Sunday, July 27, 2014

Plumbing, Tile and Carpentry

As promised, here are a few pictures of the bathroom nearing completion!
The floor still isn't grouted because I managed to pick the wrong colour when I bought supplies on a surprise trip to Vienna (some friends had booked tickets for a tour to a never-opened nuclear power station back in February and I'd completely forgotten about it) so the floor is still on hold.
Before the plumber arrived the bathroom looked like this:

 On Thursday afternoon we bought a new drain assembly at a small hardware store just across the border because we didn't want to go the whole 50 km round trip to the nearest DIY store. It cost CSK 44 (less than €2) but it's half plastic so I'm not sure how long it'll last. Anyway, yesterday we finished the bathroom plumbing and now have a working sink - for the first time since 2009 I think.
Here's how the bathroom looks right now:

Yesterday I stripped all the door casings that had loose paint on it. I really don't like our new Black & Decker heatgun because it vibrates much more than the old house brand one we had before (the old one still works but it's in Vienna). My left hand still feels a bit numb from the work I did yesterday!

Once I was done with that I went on to repair a cracked door panel. The WC door is in somewhat sorry state. We found it leaning against a wall in a rather damp cellar so the bottom is quite badly rotted. The lock was frozen solid so I disassembled, cleaned and greased it. Also there were a few dozen coats of paint, some lifting and chipping from the damp. The bottom panel had a 5 mm crack running top to bottom ( a hide glue joint that separated long ago I think). Last year I watched a carpenter repair a door panel and used his technique. First I screwed blocks of scrap wood to the door on each side of the crack. Then I squeezed some glue into the gap (careful not to get any into the groove the panel sits in, the panel itself is supposed to move freely as the wood expands and contracts!) and clamped the wood scraps together.

When I tried cut and install the door casings I ran into a problem. We (and I think that means I) apparently made a systematic error sizing the frames for the salvaged doors. I'm not 100% sure what happened back then but I suspect I only measured the width of the door, neglecting the fact that there has to be a small gap between the door and casings so the door can move. On the existing doors that's between 4 and 5 mm on each side, so our frames are 8 to 10 mm too narrow. *ugh*

We decided to move the casings out by 2 mm on each side creating a wider rabbet on the frame and shaving 2 mm off the door on each side. That gets us the desired 4 mm gap. The only problem is that we need to deepen the mortice for the lock. That's what we're going to try today.
We can't hang the doors yet because the old-style hinges require a special chisel that can cut very thin grooves (1 to 2 mm) in a solid block of wood, sort of half rasp half chisel. These hinges are not screwed to the jamb but actually set into a pocket in the jamb and then secured driving nails through both the jamb and the hinge. The good thing is unless the jamb cracks these hinges are NEVER going to come back out. The bad thing is you need proper tools and it's not that easy. Our carpenter does have the tool but he's chicken that the aerated concrete block walls will tumble when he installs the hinges. Now I'm looking at one of those chisels on eBay. There's an Amazon seller who has two for €24 but he doesn't specify the thickness, which is pretty ridiculous since length and width really don't matter in this case. A woodworking online store sells them for €54(!) each! That's a whole lot more than I'm willing to spend for two doors!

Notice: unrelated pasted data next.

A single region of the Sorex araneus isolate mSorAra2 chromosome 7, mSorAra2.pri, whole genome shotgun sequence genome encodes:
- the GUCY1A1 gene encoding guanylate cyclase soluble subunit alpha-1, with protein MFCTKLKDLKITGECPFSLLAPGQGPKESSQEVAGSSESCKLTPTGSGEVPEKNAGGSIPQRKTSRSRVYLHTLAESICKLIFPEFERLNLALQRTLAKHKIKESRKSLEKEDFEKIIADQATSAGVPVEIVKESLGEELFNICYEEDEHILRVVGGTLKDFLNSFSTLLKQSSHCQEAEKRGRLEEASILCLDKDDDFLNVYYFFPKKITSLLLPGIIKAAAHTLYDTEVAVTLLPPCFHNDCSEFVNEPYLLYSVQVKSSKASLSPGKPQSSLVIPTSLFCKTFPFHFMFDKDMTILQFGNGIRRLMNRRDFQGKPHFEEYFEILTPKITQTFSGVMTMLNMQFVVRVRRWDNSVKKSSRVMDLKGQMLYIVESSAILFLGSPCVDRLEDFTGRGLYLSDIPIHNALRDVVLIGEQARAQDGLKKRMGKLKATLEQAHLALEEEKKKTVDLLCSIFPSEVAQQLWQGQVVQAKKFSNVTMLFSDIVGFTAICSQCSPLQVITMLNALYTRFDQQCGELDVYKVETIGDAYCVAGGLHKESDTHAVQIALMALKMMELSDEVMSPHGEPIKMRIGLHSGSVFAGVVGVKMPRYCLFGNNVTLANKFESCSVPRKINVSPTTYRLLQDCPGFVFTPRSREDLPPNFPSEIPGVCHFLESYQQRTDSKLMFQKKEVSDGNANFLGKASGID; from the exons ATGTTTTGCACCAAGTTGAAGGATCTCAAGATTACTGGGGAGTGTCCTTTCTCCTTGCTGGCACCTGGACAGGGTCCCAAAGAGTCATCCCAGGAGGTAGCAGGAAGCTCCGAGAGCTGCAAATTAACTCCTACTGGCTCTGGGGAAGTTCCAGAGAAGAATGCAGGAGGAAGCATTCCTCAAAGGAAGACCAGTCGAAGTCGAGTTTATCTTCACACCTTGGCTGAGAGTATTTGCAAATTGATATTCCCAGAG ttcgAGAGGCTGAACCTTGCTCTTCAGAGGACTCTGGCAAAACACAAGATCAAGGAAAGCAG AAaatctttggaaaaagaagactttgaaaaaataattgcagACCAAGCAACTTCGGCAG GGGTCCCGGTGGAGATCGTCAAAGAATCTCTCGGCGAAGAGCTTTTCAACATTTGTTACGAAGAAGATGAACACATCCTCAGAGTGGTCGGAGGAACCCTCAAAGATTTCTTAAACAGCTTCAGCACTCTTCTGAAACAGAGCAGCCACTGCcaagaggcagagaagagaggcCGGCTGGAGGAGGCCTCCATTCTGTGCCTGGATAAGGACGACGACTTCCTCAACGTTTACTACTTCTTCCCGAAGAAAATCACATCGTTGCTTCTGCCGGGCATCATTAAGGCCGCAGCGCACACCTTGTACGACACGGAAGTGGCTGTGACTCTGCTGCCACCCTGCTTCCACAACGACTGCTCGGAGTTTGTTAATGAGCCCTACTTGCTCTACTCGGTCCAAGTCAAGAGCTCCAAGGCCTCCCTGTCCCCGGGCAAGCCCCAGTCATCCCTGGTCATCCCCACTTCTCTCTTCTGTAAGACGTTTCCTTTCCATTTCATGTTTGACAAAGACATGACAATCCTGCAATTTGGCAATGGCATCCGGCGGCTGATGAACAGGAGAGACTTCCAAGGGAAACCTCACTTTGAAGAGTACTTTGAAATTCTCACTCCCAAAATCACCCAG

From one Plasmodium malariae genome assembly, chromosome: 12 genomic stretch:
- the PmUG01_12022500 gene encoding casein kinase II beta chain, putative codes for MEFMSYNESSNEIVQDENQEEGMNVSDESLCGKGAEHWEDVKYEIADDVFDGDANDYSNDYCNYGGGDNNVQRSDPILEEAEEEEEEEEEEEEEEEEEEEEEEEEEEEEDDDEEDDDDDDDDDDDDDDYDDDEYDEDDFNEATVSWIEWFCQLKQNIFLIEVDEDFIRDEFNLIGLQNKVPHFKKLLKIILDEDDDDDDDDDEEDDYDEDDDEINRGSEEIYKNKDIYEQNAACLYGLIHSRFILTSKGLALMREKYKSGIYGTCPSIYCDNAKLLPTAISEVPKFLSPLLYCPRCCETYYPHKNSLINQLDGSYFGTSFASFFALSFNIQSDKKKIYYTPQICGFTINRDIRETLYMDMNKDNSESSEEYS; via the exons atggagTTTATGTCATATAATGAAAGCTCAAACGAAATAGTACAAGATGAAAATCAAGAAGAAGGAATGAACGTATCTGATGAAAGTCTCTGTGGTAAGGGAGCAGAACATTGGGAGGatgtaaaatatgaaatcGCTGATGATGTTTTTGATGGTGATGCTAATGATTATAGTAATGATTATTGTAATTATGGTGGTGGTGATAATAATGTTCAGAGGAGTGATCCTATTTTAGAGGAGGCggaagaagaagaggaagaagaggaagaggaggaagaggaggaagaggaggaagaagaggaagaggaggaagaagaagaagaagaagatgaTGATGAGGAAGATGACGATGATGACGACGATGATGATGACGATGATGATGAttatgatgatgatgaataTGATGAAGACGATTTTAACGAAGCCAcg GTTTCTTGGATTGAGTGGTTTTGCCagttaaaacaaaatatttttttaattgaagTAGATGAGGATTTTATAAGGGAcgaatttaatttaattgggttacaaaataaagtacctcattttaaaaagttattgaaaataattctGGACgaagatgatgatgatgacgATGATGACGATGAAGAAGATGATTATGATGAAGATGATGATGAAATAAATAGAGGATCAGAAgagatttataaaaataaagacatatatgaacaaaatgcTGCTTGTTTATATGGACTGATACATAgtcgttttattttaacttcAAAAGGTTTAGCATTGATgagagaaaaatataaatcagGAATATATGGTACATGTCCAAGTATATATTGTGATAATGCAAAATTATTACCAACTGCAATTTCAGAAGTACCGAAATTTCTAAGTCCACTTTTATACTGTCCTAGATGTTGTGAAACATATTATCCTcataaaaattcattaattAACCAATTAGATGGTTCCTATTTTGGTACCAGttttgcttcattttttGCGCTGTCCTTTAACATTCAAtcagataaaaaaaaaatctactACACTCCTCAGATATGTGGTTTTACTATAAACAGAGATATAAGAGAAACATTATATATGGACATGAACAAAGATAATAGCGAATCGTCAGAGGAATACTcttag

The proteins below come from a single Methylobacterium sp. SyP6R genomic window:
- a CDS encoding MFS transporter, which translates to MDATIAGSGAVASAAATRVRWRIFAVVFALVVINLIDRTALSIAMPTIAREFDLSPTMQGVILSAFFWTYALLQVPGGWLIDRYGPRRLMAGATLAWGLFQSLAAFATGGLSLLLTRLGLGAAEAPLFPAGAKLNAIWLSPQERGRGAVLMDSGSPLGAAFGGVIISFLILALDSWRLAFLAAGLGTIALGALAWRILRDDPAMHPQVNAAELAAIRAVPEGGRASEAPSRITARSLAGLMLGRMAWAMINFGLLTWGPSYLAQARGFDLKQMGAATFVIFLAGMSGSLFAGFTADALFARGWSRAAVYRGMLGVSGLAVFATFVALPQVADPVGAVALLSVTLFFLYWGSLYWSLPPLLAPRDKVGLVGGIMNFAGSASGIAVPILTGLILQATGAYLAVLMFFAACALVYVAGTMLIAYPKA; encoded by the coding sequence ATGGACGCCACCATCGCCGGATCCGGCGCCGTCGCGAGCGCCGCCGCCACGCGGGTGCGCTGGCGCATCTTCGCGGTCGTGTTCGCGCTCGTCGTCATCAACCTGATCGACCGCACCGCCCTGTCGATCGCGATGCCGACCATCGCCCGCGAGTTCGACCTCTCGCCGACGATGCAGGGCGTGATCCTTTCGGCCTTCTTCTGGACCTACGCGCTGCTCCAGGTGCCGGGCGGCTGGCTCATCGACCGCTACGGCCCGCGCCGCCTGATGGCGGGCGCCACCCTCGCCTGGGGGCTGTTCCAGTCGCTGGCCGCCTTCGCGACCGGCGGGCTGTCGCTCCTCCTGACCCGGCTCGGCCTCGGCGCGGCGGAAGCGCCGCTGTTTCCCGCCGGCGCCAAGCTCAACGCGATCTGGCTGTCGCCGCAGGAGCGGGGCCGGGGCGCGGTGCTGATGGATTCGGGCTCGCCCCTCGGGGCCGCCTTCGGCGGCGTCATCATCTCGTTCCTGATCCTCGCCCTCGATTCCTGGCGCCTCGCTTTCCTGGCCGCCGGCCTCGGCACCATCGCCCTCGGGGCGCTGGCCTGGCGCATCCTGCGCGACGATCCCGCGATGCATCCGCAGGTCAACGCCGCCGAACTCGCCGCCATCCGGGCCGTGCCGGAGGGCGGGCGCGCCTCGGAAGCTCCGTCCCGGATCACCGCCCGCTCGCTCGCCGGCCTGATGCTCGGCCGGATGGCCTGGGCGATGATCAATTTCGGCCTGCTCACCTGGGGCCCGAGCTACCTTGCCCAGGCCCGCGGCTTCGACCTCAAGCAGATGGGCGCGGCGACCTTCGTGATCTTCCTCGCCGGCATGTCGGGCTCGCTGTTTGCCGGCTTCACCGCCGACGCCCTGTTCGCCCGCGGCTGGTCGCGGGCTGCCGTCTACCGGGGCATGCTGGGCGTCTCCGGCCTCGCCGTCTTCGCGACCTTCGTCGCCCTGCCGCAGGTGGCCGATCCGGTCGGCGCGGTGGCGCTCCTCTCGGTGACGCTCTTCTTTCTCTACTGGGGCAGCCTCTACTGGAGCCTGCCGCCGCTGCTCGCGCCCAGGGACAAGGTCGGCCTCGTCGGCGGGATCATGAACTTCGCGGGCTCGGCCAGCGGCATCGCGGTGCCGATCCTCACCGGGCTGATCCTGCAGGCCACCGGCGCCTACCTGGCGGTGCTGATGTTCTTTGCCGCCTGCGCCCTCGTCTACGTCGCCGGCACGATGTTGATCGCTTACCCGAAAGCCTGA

Installing the sockets didn't go smoothly either. You're supposed to set the boxes flush with the wall and then tile up to the box so the socket itself is in fact installed on the tile. The holes are a bit off-set in this case and the old (1960s) sockets I wanted to use are designed to be installed flush with the box. With the tile beween socket and box the metal claws that can be used to hold the socket in place collide with the plastic bits of the box that hold the mountin screws (a continental European socket can be installed either using claws that spread against the walls of the box or using sheet metal screws on either side). Since the hole is a bit off I can't use screws (one screw hole is covered over) and the claws hit the box. I'll have to try to cut the tile back a bit or use modern sockets.


Levi Eslinger said...

Nice work! I was surprised that you guys put up with a "sink-less" bathroom for four years. It must have felt good to finally have a fully functioning one! Though you have to be wary of the plastic drain assembly. There are instances of it breaking apart, so adding some extra supports for this sink might be a good idea. If you guys can find a better drain, get one as a reserve, in case the plastic one does fall apart.

Levi Eslinger @ Capital Plumbing

Ragnar said...

Well we're living at my granny's place across the street while doing the work so as long as we had running water from the temporary taps a sink wasn't really high on the priority list. Dirty water went straight into the outdoor drain (connected to the sewer), clean water went onto the lawn.

Tub drains have been plastic for ages around here (at least since the 70s) and I've yet had to see one fail unless smashed with a hammer. Our plumber even said we shouldn't leave an access hatch but just brick up the opening and tile over it, the drains would last longer than the acrylic bath anyway.